Cobb Café and Hallowed Grounds now accept credit cards, thanks to efforts by the Office of the Reynolds Club and Student Activities (ORCSA) and Student Government (SG). The change is part of a campaign by SG to initiate small improvements that increase the quality of life on campus.
SG posted signs advertising that cafés accept credit cards the weekend of October 10, but it was not until last week at Cobb, and on Monday at Hallowed Grounds, that the change went into effect, a disappointing surprise for students with an empty wallet and an empty stomach.
“There were a lot of customers who were excited and expecting it to work,” said Ashley Alger, fourth-year and manager of Hallowed Grounds.
The delay was due to shipping and technical difficulties, SG President Jarrod Wolf said.
Common Knowledge, the new café in Harper, also has the infrastructure to support credit cards, but is not part of the pilot program.
While it’s too early to have numbers on the effect of the change on the cafés’ revenue, SG, ORCSA, and the café managers all agreed on positive returns and expect the program to become permanent.
Employees and managers of the student-run cafés had discussed the possibility of accepting credit cards in the past, but it was not until SG began conversations with Stacey Brown, the coordinator of coffee shops for ORCSA, that the program was launched.
“As far as we understood it, putting credit cards in the coffeeshops wasn’t a top priority [for the cafe employees],” Wolf said.
But according to an SG survey of about 170 students, 81 percent of students said they preferred using credit cards to cash at campus cafes.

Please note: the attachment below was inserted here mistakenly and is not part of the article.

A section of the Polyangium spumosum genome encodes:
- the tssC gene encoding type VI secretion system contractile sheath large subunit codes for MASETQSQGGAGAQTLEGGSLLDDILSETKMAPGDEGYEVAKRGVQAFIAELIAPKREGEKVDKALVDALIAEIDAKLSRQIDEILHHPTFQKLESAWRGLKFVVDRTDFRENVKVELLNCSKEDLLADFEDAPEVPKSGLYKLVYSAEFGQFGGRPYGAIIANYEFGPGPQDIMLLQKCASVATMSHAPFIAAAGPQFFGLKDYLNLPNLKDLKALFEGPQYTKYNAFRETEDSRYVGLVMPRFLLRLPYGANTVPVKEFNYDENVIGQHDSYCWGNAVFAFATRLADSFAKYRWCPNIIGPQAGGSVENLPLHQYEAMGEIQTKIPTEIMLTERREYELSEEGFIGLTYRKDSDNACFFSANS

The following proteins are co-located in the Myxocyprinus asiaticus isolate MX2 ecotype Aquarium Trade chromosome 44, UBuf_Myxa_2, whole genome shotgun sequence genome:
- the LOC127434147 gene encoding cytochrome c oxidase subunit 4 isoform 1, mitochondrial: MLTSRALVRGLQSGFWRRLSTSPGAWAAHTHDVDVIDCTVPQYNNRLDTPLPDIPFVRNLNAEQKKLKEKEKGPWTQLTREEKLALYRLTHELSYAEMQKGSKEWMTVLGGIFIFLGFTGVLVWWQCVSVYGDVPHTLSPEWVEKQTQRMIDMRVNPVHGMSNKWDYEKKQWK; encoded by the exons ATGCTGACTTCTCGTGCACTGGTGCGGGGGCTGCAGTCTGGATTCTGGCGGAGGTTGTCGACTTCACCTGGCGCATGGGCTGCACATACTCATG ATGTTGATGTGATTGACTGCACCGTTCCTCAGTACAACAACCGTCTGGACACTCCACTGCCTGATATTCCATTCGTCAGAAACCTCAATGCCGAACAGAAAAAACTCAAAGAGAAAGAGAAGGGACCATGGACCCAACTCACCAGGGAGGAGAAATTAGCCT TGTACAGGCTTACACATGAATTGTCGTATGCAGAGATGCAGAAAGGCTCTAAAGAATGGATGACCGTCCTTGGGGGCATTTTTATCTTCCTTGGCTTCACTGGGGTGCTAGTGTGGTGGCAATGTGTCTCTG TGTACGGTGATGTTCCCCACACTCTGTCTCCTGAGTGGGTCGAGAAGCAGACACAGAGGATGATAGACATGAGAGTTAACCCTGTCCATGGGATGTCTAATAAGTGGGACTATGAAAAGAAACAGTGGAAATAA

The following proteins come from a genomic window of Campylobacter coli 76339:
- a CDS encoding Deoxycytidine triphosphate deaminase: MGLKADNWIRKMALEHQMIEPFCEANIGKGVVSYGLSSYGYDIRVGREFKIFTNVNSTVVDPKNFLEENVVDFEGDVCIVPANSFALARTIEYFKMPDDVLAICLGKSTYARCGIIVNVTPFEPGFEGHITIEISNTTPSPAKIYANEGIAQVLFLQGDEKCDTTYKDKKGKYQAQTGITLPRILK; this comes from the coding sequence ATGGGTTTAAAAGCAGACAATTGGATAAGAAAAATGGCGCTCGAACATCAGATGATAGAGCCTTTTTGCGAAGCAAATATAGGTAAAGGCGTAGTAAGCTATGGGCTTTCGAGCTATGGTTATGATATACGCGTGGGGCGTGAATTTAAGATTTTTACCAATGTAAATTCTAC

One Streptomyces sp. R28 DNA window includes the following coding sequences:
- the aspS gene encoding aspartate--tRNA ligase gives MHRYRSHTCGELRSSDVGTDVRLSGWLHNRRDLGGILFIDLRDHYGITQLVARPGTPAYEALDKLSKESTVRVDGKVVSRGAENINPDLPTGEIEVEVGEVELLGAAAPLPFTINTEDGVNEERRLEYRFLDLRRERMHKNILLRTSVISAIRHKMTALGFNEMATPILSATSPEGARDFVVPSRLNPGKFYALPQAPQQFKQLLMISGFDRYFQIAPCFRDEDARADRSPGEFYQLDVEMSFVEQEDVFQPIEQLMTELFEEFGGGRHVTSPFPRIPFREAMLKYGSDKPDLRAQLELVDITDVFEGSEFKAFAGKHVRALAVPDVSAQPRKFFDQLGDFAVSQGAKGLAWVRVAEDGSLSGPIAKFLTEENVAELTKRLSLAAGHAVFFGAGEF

The Executive Slate prioritized the initiative, and offered to subsidize the cost of beginning the program as well as the two-penny transaction fee every time a credit card is used for the first-quarter pilot program. Wolf estimated this would total no more than $2,000 of SG’s $18,000 budget.
The cafés will pay the 1.8-percent service fee. In the future, they hope they won’t need SG to pay any of the fees. “Ideally, if we are making a profit then Student Government will back off, be hands off after that,” said Alger.
The coffee shops were initially hesitant about the change. “Initially I thought it would be a bad idea because we’re really busy and the credit cards take a long time to coordinate,” said Allison Ringhand, fourth-year and manager of Cobb Café, which experiences heavy traffic between class periods.
Alger said the “old-fashioned quality of the cash-only place” had some appeal, but ultimately “it became a hindrance to a lot of students.”